Dear diary. Gotta axe 15% of staff, it's like I'm cracking up – Qualcomm

Top investors pour on pressure as latest financial results disappoint

Mobile chipmaker Qualcomm says it's putting its business under the microscope with an eye to restructuring after posting lackluster third-quarter results, including revenue that missed estimates.

"We are making fundamental changes to position Qualcomm for improved execution, financial and operating performance," Qualcomm CEO Steve Mollenkopf said in a canned statement.

Those measures will not only involve reducing spending by $1.4bn – including cutting Qualcomm's workforce by 15 per cent – but also making radical changes to its business and financial structure, which could potentially include "business separation alternatives."

In April, Jana Partners, which holds a $2bn (£1.28bn) stake in Qualcomm, called for the company to spin off its chip unit from its patent licensing biz. That option seems more likely now that Qualcomm has added Mark McLaughlin of Palo Alto Networks and Tony Vinciquerra of Texas Pacific Group to its board of directors, specifically at Jana's request. A third new director will be selected by Qualcomm but will also have to be approved by Jana.

In the meantime, in addition to the aforementioned layoffs, Qualcomm plans to streamline its engineering operations and move more resources to low-cost parts of the world.

The news comes shortly after Qualcomm posted its results for the three months ending on June 28, in which it met Wall Street's expectations on earnings but missed on revenue.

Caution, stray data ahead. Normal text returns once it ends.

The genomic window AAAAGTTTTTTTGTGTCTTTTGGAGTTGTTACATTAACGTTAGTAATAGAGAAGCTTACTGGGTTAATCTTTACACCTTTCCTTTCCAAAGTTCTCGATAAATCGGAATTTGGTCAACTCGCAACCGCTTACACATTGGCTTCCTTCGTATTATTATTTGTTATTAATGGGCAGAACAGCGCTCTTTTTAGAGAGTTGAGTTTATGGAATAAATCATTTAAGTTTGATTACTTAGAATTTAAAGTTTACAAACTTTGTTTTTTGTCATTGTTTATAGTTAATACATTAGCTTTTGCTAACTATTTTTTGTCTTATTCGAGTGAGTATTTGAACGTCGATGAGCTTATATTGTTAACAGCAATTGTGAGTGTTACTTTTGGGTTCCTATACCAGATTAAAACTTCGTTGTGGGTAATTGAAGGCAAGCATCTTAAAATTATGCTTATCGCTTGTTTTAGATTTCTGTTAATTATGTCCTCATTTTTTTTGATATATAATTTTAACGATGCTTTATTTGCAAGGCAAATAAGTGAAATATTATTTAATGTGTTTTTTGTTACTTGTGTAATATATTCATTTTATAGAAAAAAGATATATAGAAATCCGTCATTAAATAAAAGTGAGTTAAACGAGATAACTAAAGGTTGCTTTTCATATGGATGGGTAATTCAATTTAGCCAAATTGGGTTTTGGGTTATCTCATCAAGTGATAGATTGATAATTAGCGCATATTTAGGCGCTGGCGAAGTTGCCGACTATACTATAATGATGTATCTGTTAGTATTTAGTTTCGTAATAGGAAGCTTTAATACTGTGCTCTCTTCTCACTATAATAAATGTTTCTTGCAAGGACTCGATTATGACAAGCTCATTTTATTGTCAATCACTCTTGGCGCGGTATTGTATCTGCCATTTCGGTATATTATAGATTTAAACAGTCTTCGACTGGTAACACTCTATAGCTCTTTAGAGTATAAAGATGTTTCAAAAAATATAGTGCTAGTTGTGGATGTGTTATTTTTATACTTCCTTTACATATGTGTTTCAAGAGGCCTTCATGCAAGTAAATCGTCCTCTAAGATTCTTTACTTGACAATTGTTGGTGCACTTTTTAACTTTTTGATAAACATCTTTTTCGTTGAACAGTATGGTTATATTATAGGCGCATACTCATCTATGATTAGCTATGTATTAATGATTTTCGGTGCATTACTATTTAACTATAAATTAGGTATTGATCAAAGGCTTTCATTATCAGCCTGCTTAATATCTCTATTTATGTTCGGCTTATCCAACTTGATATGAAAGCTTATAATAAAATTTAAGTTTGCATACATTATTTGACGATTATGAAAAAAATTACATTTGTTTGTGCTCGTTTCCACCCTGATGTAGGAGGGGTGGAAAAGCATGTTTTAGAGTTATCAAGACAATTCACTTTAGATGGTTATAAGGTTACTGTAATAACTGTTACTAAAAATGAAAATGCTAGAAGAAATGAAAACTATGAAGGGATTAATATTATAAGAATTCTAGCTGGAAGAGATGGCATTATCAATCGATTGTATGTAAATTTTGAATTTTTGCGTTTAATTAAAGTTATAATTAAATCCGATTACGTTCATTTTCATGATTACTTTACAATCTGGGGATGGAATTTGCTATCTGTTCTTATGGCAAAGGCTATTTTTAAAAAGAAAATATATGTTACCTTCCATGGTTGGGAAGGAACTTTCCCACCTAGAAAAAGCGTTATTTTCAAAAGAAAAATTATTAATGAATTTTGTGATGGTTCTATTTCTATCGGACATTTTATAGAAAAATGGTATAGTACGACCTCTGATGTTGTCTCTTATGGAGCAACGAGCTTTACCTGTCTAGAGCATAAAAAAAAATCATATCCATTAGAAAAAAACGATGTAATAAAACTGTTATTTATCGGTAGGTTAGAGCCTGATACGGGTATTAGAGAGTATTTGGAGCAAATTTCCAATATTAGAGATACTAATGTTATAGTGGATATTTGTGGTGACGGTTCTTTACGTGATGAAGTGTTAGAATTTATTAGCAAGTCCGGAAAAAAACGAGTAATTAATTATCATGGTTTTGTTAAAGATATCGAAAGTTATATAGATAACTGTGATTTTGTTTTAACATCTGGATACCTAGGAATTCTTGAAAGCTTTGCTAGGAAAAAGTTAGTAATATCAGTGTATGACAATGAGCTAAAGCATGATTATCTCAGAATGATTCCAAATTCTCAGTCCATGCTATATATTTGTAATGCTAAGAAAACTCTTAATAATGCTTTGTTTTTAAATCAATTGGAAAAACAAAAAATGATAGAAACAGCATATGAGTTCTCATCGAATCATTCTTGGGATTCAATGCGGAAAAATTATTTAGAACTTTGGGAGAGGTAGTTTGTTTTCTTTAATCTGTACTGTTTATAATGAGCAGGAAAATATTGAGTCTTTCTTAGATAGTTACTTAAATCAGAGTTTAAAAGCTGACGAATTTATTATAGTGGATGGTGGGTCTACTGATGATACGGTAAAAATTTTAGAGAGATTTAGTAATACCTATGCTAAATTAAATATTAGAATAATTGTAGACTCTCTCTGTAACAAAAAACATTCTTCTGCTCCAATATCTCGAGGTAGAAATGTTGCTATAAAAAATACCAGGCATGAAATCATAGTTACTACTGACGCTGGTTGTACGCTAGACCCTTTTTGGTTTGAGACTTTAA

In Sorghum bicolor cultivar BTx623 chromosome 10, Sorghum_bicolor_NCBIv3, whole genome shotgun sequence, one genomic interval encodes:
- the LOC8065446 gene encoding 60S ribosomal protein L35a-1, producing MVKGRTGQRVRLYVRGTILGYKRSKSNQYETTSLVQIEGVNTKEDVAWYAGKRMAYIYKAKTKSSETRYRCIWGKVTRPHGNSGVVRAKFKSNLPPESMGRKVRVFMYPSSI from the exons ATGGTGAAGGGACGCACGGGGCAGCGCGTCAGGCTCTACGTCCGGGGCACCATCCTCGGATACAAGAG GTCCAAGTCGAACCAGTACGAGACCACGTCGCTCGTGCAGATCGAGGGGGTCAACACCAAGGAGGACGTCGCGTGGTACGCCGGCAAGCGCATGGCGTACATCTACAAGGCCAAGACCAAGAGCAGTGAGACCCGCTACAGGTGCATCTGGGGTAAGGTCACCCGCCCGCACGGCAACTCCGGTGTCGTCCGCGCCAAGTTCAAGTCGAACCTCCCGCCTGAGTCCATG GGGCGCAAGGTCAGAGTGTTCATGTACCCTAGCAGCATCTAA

Total revenue for the quarter was $5.83bn, which, while within Qualcomm's guidance from last quarter, was down 14.3 per cent from the year-ago quarter and down 15.4 per cent sequentially.

Hardest hit was Qualcomm's Equipment and Services segment, the silicon-making segment that Jana would like to see off. Revenue from the division was down 22 per cent annually, at $3.84bn, even though chip shipments were up by 24.2 per cent.

Licensing revenue saw a modest 5.7 per cent year-on-year increase to $1.99bn. But licensing accounted for just 34 per cent of the quarterly revenue mix, so the division's gains could offset the shrinking chippery division.

The real issue in Q3, however, was profit. Qualcomm met analysts' estimates with earnings of $0.99 per diluted share. But its net income for the quarter was just $1.18bn, down 47.1 per cent from a year ago.

Qualcomm faces other challenges, too. It has struggled to collect licensing fees from Chinese equipment makers and it faces multiple antitrust probes in both Asia and the European Union.

Whether splitting Qualcomm into two companies will really help clean up the mess remains to be seen, but Mollenkopf added that the company does not plan to comment further on its restructuring plans until it conducts a thorough review of its business with the help of outside finance firms. That review is expected to complete by the end of the calendar year. ®


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